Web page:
This is a basic tutorial for quickly installing Postgres w/ PostGIS and GeoServer on an Ubuntu image using Digital Ocean. Using these steps, you can be up and running in less than an hour.
Head over to DigitalOcean and setup a droplet. I just used the default Ubuntu installation with 512mb of memory and 20GB on disk. You will get an email with the automatically generated root password. After turning on the droplet, launch the console or use your SSH application (Secure Shell on my chromebook). Login w/ root username and the password that was sent. It will prompt you to change your password.
By default, Ubuntu’s package manager APT contains PostgreSQL packages, so installation is pretty easy. At the time of this writing, the latest PostgreSQL version was 9.5. Before you do anything, always make sure to update the package manager.
# Update ubuntu apt sudo apt-get update # Install PostgreSQL sudo apt-get install postgresql-9.5 # Optional commands to install useful PostgreSQL packages sudo apt-get install postgresql-contrib-9.5 # Add PostGIS extension sudo apt-get install postgresql-9.5-postgis
After installation, it will create a new user account on your Ubuntu machine named postgres. It will have all access privileges to your PostgreSQL database. Run the following commands to switch to the new user and run the PostgreSQL CLI.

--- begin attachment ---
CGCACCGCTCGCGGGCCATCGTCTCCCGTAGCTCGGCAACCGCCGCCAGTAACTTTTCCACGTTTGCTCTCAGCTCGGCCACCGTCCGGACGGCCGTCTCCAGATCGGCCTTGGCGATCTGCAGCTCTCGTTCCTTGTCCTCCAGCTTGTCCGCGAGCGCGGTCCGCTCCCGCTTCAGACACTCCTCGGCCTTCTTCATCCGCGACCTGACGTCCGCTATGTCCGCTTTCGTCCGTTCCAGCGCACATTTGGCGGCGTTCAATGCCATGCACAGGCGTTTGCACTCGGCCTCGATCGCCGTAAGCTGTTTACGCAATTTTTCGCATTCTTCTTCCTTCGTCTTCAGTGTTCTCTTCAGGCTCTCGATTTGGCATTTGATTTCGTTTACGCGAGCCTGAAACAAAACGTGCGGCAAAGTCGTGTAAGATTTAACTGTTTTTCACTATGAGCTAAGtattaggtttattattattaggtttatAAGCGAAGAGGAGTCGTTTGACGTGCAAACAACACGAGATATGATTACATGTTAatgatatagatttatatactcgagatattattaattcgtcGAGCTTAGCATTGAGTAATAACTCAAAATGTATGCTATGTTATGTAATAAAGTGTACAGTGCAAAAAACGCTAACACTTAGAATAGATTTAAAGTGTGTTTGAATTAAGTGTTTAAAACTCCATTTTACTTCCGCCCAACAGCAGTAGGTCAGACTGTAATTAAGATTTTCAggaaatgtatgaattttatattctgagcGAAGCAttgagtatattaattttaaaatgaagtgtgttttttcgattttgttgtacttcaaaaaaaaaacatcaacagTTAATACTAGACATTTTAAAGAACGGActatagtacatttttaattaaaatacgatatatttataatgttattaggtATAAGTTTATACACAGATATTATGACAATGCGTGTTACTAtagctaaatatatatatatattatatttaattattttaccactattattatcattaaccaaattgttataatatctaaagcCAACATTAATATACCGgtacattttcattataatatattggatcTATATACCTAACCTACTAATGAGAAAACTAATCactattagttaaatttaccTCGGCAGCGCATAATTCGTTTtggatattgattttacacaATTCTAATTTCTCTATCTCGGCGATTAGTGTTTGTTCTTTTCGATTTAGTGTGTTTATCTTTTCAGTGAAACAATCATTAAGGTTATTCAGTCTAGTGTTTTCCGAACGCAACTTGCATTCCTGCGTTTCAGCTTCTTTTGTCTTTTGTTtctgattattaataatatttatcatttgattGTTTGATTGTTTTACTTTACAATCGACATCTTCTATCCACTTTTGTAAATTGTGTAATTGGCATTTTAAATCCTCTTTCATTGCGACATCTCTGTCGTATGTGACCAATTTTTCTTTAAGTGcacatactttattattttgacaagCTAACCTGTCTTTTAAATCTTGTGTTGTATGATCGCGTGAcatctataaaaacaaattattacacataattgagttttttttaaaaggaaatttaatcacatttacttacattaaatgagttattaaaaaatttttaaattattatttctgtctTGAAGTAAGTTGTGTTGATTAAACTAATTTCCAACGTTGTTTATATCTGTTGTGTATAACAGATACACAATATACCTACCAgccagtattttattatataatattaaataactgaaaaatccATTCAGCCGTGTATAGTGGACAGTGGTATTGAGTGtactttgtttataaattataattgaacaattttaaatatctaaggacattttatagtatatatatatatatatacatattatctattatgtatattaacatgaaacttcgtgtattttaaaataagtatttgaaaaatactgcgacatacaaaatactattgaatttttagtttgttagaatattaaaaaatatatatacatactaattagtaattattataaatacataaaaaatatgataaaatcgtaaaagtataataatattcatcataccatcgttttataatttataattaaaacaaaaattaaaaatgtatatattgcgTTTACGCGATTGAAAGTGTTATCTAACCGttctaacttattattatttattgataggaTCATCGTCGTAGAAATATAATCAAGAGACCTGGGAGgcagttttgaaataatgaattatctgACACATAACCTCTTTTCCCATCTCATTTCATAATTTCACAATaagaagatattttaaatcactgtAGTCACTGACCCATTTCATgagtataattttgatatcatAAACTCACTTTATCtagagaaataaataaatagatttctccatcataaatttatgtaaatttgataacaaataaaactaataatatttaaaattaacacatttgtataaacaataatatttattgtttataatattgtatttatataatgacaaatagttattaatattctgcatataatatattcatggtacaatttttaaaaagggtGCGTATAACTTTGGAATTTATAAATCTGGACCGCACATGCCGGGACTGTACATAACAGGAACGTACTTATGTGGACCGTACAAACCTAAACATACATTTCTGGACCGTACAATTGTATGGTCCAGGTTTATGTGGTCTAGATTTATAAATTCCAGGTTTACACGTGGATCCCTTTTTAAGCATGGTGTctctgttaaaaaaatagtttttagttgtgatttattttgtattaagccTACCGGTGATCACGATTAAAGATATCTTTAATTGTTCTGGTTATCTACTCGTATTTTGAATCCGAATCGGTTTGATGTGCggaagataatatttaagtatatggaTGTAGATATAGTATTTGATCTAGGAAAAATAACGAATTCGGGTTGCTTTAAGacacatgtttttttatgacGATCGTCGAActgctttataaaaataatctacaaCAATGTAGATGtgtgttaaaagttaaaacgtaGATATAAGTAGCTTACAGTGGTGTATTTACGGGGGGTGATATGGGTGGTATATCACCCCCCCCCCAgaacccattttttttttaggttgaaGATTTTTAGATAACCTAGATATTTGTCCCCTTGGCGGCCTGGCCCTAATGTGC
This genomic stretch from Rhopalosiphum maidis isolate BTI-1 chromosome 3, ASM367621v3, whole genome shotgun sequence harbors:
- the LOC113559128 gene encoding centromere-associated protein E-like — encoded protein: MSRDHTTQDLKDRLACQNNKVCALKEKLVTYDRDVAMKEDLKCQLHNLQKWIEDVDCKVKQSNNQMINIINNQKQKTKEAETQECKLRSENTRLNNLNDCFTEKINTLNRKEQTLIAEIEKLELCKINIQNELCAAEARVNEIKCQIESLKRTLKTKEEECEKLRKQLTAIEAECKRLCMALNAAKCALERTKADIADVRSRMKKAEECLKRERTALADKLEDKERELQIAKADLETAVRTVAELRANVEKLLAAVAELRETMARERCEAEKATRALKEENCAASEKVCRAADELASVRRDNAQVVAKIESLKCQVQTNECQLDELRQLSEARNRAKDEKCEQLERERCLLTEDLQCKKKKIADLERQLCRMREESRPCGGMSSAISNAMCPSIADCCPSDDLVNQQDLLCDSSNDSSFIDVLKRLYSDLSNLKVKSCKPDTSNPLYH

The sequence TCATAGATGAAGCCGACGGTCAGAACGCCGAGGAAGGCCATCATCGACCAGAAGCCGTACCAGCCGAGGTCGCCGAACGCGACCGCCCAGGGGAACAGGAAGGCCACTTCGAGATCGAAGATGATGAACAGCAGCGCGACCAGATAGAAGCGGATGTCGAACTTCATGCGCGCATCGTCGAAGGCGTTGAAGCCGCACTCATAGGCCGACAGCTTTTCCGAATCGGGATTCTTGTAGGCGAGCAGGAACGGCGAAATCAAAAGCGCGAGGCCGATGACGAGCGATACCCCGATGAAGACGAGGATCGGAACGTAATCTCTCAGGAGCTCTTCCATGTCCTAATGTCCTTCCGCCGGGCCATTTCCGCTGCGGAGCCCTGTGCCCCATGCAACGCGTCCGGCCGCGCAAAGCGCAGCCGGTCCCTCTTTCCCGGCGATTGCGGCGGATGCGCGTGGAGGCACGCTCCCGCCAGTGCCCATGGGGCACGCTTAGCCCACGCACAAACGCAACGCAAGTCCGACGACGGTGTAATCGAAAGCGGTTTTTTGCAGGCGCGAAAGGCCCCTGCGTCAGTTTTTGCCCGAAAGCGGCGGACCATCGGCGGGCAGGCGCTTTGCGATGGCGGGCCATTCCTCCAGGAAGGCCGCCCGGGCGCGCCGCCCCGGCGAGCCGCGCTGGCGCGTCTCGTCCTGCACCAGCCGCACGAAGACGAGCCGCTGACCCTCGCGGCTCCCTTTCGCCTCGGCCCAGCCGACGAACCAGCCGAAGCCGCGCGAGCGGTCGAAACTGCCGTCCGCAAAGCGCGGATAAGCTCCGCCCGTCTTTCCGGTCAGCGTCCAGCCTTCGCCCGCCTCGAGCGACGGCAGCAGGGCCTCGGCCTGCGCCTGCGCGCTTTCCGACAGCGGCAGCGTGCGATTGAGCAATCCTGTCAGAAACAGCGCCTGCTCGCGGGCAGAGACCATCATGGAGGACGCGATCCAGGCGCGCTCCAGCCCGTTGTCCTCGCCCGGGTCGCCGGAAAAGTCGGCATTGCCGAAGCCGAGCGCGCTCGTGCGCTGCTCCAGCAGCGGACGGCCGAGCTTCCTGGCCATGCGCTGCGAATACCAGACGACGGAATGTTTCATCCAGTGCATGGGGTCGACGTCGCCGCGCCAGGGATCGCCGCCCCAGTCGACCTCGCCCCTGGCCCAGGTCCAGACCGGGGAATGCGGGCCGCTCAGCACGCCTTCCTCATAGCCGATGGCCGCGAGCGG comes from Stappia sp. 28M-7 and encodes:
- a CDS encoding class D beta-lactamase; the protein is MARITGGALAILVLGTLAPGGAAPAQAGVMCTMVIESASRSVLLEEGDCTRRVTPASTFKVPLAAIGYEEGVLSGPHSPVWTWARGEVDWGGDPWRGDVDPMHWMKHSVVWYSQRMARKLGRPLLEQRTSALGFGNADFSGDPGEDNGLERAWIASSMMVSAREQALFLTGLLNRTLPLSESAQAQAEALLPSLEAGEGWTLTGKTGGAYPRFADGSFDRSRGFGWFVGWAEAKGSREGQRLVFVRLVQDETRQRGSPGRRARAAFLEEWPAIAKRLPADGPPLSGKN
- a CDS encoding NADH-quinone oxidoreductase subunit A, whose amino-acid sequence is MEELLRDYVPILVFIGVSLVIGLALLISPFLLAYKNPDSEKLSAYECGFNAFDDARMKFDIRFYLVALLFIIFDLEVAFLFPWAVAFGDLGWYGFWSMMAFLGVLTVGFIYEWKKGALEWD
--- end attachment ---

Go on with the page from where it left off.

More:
# Switch to postgres user sudo -i -u postgres # Start postgres command line interface psql # Set root user credentials ALTER USER postgres PASSWORD 'newpassword'; # Exit psql \quit
If you plan on connecting to the postgres database from outside the virtual machine, you will need to edit the Postgres configuration file to listen from all ip addresses. In my case, I plan on connecting through a linux installation of pgadmin3 on my chromebook which has been configured using these instructions.
# Open the configuration file nano "/etc/postgresql/9.5/main/postgresql.conf"
Make sure to edit the line
#listen_addresses = 'localhost'
listen_addresses = '*'
You can verify that you are listening from all ports by
which should show 0.0.0.0:5432 on the line with Postgres. If it was not configured to listen to all ip addresses, it would read: 127.0.0.1:5432